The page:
A: Oh, yeah definitely. At least for my kind of standup, I don’t really write jokes. The less you experience, the less material you’re going to be able to pull from. Especially in L.A. when you’re driving in your car and you’re getting out and going into a studio. You don’t really engage very much and then 12 hours later you go home, have a glass of wine, checking the Internet and then going to bed. It’s the same process over and over again, so there’s a lot less to comment on.

But I’m conscious about mining the same material from the sources that I had so frequently in the past, like religion and what not. And I’m not really a political comic. A lot of that stuff is being covered on a daily basis in much funnier and smarter ways by "The Daily Show," "The Colbert Report," Bill Maher and stuff. So, if I went on the road and developed this bit, by the time you heard it, it’s already been covered in different ways and better ways than I ever did. But there’s something to be said of the live experience of seeing someone do standup. But listening to it on CD is a completely different experience. So, I’m trying to focus more on anecdotal stuff, which is sort of what I did on the last CD.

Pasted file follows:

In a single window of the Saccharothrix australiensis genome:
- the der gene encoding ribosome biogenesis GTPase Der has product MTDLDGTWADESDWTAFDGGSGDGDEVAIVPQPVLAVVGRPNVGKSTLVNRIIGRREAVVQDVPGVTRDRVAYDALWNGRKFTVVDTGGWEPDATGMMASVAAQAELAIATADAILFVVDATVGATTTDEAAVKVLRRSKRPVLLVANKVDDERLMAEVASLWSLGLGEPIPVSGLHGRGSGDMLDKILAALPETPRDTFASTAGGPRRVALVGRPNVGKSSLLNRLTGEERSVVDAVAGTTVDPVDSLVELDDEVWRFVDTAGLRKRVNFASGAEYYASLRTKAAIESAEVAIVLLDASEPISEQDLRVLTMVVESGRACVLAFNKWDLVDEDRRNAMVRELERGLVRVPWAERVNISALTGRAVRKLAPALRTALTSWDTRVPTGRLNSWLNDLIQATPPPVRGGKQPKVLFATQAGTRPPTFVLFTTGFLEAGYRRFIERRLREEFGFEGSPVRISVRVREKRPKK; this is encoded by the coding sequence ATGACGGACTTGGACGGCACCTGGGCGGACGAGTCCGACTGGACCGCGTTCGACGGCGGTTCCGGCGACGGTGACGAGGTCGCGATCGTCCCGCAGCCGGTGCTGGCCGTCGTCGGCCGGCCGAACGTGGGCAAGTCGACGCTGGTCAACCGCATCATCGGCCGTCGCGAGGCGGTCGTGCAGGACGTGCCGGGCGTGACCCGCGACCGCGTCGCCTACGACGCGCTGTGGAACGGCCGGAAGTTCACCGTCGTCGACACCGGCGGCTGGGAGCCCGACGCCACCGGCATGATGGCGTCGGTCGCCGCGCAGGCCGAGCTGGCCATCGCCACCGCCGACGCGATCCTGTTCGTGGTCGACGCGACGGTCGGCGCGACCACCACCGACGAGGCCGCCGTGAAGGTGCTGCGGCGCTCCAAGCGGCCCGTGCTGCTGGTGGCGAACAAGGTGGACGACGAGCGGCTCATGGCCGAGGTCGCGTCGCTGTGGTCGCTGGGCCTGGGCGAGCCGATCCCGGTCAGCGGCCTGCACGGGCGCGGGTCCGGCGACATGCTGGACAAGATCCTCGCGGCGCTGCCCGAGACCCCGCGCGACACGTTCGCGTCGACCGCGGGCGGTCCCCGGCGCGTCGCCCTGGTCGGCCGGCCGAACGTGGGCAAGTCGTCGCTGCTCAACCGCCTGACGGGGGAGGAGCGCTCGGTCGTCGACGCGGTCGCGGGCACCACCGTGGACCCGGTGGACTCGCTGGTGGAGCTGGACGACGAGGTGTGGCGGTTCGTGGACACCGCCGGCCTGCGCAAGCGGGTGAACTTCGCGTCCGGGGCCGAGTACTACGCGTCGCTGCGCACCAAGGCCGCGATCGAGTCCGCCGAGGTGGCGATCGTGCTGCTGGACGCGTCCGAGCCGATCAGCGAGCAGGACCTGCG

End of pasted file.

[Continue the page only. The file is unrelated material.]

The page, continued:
Even if you did those political bits and they worked, it might sound as you were pandering.

A: Yeah, I don’t care about how it’s perceived, really, because I’ve been accused of that before. But I’m just going out and saying what I believe, especially at this stage. So, yeah, it’s definitely like preaching to the converted, but then you just can’t [reference] any of that stuff. You know, people are probably sick of Obama just like me.

"Wits" is broadcast every week 8 p.m. Sat. on MPR News and 9 p.m. Sun. on the Current. Click here for tickets and more info.